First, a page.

Kauai County officials looking for temporary housing for flood victims

Updated: Jun. 7, 2018 at 7:58 PM HST
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KAUAI (Hawaii News Now) - Almost two months after the historic flooding disaster, Kauai County officials estimate as many as 50 residents are still displaced from their homes.

Wainiha resident Kehau Haumea says she's living in a makeshift shelter built by international relief group Samaritan's Purse until she's able to fix her home, which suffered significant water damage.

"I am very very grateful. I'm not homeless, I'm houseless," said Haumea.

Other families are living in their cars, in parks, or in tents.

"Just the amount of water that flowed through people's homes, and then of course the mold starts to grow, so the idea is to get in there and get that stuff out," said Shannon Daley, project manager for Samaritan's Purse.

Kauai County Councilman Mason Chock, the chair of the planning committee, says natural disasters of this magnitude -- combined with the island's housing crisis -- is a bad combination.

"What we're finding is the recoveries are taking a lot longer. So while we'd love to get people into their home in two to three months, the fact is that we probably have to look at a period of two years," Chock said.

Because of this, county leaders and community groups are trying to come up with creative ways to get rooves over people's heads sooner.

Chock says vacation rentals in Wainiha and Haena may be a solution.

Right now, these rentals aren't allowed to operate or take in visitors under Mayor Carvalho's emergency proclamation.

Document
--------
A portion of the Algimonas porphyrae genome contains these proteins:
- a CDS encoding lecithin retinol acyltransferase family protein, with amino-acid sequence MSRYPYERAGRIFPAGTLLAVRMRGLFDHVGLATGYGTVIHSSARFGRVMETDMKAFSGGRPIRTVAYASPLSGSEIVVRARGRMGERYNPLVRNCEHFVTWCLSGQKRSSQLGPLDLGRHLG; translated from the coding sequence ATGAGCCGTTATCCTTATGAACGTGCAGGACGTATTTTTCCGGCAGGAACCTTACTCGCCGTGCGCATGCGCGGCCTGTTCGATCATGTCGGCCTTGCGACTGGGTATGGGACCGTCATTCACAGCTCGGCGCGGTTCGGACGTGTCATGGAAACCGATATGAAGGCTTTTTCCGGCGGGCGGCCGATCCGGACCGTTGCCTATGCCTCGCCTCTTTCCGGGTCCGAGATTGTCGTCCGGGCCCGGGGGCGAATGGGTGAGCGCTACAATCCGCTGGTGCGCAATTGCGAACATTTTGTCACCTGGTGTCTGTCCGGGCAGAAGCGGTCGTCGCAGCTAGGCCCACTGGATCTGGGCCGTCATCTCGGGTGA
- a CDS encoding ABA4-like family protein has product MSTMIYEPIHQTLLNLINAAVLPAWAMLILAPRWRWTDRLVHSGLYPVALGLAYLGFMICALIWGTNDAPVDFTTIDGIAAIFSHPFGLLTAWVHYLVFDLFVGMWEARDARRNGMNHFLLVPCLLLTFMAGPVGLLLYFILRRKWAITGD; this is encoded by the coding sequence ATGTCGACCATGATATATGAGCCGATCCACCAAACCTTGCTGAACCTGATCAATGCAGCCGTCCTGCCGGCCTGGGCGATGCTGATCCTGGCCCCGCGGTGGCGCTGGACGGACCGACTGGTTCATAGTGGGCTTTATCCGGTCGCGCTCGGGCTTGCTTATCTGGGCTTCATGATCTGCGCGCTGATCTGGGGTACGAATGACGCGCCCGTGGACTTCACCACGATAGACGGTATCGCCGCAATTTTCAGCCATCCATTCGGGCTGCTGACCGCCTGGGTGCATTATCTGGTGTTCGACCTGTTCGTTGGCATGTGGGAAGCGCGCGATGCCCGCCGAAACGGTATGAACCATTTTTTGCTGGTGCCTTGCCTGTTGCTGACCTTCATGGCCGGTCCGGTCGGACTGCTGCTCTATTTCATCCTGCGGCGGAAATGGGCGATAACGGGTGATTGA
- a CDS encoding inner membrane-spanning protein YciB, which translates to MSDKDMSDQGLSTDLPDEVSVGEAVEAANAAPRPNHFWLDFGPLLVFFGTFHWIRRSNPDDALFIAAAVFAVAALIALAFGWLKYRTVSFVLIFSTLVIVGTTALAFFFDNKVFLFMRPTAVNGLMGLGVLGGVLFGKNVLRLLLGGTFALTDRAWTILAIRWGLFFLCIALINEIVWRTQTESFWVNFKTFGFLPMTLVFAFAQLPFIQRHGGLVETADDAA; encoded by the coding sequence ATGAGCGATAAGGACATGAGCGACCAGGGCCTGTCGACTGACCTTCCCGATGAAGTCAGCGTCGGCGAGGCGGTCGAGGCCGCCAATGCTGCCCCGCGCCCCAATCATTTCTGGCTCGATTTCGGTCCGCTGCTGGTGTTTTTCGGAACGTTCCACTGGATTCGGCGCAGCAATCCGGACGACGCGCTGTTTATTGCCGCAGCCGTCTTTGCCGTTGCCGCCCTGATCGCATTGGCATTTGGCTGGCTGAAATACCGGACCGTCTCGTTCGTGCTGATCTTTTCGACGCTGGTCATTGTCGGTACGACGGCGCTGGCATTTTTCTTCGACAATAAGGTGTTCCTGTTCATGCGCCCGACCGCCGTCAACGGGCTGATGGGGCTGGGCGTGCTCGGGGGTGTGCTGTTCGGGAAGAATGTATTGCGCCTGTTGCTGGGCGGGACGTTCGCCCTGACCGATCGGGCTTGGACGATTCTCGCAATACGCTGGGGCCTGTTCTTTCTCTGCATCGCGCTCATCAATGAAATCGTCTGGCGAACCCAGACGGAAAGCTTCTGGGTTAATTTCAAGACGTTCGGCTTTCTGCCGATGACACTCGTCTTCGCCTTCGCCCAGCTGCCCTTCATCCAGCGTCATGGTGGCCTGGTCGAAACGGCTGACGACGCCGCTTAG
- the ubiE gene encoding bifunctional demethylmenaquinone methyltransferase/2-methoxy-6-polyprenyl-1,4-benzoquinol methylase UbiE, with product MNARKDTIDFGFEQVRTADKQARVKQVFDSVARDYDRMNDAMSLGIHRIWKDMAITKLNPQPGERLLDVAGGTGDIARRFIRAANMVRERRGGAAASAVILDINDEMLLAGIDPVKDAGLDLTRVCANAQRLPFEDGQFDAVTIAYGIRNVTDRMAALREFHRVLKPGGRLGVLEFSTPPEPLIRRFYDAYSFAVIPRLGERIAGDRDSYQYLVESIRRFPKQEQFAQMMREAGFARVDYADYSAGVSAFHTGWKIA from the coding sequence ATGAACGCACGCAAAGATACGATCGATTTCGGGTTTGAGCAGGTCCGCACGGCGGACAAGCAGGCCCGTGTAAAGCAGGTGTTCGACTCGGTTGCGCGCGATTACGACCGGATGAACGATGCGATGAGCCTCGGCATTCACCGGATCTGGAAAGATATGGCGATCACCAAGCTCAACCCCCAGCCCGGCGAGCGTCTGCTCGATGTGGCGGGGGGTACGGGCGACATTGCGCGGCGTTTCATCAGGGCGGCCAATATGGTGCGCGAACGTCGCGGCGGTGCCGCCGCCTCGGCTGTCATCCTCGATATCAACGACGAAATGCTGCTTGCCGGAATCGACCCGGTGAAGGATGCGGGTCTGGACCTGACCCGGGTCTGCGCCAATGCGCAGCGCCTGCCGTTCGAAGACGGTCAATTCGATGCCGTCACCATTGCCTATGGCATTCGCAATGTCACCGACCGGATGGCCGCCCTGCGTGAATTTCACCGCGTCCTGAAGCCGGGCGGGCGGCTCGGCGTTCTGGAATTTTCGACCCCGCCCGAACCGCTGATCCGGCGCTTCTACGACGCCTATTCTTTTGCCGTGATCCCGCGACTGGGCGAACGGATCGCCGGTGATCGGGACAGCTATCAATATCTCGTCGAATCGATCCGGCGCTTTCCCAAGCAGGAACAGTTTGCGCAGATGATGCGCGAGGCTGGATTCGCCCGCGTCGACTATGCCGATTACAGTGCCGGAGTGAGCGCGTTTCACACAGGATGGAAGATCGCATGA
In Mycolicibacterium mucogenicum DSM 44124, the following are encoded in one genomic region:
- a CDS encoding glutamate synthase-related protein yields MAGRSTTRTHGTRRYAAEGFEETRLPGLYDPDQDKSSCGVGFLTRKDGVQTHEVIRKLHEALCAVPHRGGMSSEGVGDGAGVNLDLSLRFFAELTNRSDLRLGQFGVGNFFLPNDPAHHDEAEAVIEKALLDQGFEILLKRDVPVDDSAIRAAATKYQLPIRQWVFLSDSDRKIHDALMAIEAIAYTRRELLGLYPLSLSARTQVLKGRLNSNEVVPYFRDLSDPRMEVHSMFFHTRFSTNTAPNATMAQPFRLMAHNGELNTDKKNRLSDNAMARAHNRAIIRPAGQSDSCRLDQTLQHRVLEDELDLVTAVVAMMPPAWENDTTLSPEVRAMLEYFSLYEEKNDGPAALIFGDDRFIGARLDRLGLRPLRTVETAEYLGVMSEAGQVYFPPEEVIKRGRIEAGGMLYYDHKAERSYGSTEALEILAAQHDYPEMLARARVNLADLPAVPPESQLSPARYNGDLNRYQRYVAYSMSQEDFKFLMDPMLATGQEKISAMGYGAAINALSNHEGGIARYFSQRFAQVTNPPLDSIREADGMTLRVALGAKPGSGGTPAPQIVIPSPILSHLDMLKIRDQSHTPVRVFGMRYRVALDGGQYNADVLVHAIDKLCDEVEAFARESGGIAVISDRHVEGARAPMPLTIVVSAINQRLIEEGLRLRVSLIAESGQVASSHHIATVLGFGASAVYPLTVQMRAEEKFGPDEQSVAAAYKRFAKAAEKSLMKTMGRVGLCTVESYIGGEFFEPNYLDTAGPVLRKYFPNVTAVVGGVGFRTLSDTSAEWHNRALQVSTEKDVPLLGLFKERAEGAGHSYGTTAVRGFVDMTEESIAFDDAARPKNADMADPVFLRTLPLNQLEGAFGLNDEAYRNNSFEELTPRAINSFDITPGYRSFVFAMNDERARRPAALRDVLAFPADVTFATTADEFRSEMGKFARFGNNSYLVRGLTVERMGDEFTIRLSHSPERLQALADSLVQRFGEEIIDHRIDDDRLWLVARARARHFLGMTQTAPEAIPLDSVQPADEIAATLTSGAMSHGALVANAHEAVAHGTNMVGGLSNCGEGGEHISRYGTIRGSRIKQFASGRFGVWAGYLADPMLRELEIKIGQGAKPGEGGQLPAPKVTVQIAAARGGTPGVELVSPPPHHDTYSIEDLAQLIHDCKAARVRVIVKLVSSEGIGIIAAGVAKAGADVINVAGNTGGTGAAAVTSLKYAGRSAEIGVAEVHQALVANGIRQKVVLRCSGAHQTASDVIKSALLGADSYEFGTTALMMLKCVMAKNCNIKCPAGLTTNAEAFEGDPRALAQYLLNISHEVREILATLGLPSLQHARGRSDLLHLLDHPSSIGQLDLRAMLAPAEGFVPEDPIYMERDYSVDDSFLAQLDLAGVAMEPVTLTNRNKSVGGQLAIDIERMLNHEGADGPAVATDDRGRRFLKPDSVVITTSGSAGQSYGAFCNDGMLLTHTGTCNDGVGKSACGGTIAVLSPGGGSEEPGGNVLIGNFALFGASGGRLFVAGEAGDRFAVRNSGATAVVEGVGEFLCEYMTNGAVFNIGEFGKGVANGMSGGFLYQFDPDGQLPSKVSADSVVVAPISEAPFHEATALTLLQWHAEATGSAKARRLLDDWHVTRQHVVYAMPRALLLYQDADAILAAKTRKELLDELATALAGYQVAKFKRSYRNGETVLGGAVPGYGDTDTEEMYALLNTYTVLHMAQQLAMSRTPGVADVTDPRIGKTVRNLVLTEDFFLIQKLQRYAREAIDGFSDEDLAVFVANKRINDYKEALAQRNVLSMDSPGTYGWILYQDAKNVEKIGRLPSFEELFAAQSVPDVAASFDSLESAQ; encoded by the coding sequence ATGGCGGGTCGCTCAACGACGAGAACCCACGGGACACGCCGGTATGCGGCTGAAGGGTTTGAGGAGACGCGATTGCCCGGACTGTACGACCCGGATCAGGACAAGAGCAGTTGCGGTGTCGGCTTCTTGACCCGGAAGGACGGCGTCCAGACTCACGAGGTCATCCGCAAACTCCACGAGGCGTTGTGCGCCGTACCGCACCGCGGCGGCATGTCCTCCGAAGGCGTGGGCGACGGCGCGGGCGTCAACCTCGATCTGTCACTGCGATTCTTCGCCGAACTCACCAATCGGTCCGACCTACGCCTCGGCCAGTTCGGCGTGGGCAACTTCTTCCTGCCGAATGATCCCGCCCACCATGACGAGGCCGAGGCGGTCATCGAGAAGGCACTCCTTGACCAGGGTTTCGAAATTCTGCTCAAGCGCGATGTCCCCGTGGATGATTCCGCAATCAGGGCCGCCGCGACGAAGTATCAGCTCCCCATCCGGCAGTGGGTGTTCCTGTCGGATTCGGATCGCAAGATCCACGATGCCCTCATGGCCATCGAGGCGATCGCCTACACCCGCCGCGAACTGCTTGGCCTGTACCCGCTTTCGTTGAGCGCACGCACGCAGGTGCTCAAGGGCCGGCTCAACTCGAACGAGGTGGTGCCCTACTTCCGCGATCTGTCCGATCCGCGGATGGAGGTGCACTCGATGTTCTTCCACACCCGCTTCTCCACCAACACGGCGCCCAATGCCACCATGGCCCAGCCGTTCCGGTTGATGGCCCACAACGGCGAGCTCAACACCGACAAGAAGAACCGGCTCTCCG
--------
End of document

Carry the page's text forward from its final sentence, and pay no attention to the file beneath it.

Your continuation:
"I think what we're looking at is trying to appeal to the vacation rental owners to kind of meet the community halfway and say there's a need, will you be able to fill it," said Chock. "This opportunity could really take us the length of the emergency proclamation, which I can anticipate going into November."

Chock says another idea -- that could also be a long-term solution -- is the building of Komatsu homes.

These emergency homes are the same ones used for tsunami victims in Japan and at Kahauiki Village on Oahu.

"We want to get people back to as normal as can. I think with these creative ways, we can really work together to make it a win-win," said Kauai Mayor Bernard Carvalho.

To help residents whose homes were damaged by flooding, the council unanimously approved an emergency ordinance Wednesday that would expedite the building permit application process and waive fees for homeowners.

It goes into effect immediately with Carvalho's signature.

And Malama Kauai is making mini-grants available for flood victims. Applications are being accepted until Friday, June 8, so that grants will be issued after June 15.

The mini-grants are available to owner-occupants and renters whose homes became uninhabitable or unsafe due to the flood, and the total amount of available funding is currently $100,000.

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